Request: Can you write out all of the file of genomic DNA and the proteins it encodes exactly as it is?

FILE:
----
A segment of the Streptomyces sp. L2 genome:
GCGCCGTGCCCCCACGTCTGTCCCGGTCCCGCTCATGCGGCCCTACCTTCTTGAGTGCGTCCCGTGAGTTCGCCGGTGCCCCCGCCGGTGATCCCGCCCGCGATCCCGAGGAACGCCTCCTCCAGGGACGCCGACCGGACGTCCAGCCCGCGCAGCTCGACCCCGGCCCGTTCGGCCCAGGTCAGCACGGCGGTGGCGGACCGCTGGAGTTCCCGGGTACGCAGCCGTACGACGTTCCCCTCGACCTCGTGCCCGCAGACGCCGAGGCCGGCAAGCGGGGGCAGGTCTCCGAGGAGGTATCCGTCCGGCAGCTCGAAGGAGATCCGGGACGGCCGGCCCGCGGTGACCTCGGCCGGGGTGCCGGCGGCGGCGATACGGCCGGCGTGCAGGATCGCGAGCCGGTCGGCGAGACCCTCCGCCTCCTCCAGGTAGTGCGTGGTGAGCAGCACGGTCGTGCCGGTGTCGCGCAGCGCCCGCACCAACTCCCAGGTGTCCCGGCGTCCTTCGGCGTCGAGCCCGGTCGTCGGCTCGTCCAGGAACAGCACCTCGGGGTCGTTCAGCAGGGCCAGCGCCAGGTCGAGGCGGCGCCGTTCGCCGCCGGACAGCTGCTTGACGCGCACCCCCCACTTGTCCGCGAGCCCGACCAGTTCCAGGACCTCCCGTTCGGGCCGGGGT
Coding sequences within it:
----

A segment of the Streptomyces sp. L2 genome:
GCGCCGTGCCCCCACGTCTGTCCCGGTCCCGCTCATGCGGCCCTACCTTCTTGAGTGCGTCCCGTGAGTTCGCCGGTGCCCCCGCCGGTGATCCCGCCCGCGATCCCGAGGAACGCCTCCTCCAGGGACGCCGACCGGACGTCCAGCCCGCGCAGCTCGACCCCGGCCCGTTCGGCCCAGGTCAGCACGGCGGTGGCGGACCGCTGGAGTTCCCGGGTACGCAGCCGTACGACGTTCCCCTCGACCTCGTGCCCGCAGACGCCGAGGCCGGCAAGCGGGGGCAGGTCTCCGAGGAGGTATCCGTCCGGCAGCTCGAAGGAGATCCGGGACGGCCGGCCCGCGGTGACCTCGGCCGGGGTGCCGGCGGCGGCGATACGGCCGGCGTGCAGGATCGCGAGCCGGTCGGCGAGACCCTCCGCCTCCTCCAGGTAGTGCGTGGTGAGCAGCACGGTCGTGCCGGTGTCGCGCAGCGCCCGCACCAACTCCCAGGTGTCCCGGCGTCCTTCGGCGTCGAGCCCGGTCGTCGGCTCGTCCAGGAACAGCACCTCGGGGTCGTTCAGCAGGGCCAGCGCCAGGTCGAGGCGGCGCCGTTCGCCGCCGGACAGCTGCTTGACGCGCACCCCCCACTTGTCCGCGAGCCCGACCAGTTCCAGGACCTCCCGTTCGGGCCGGGGT
Coding sequences within it: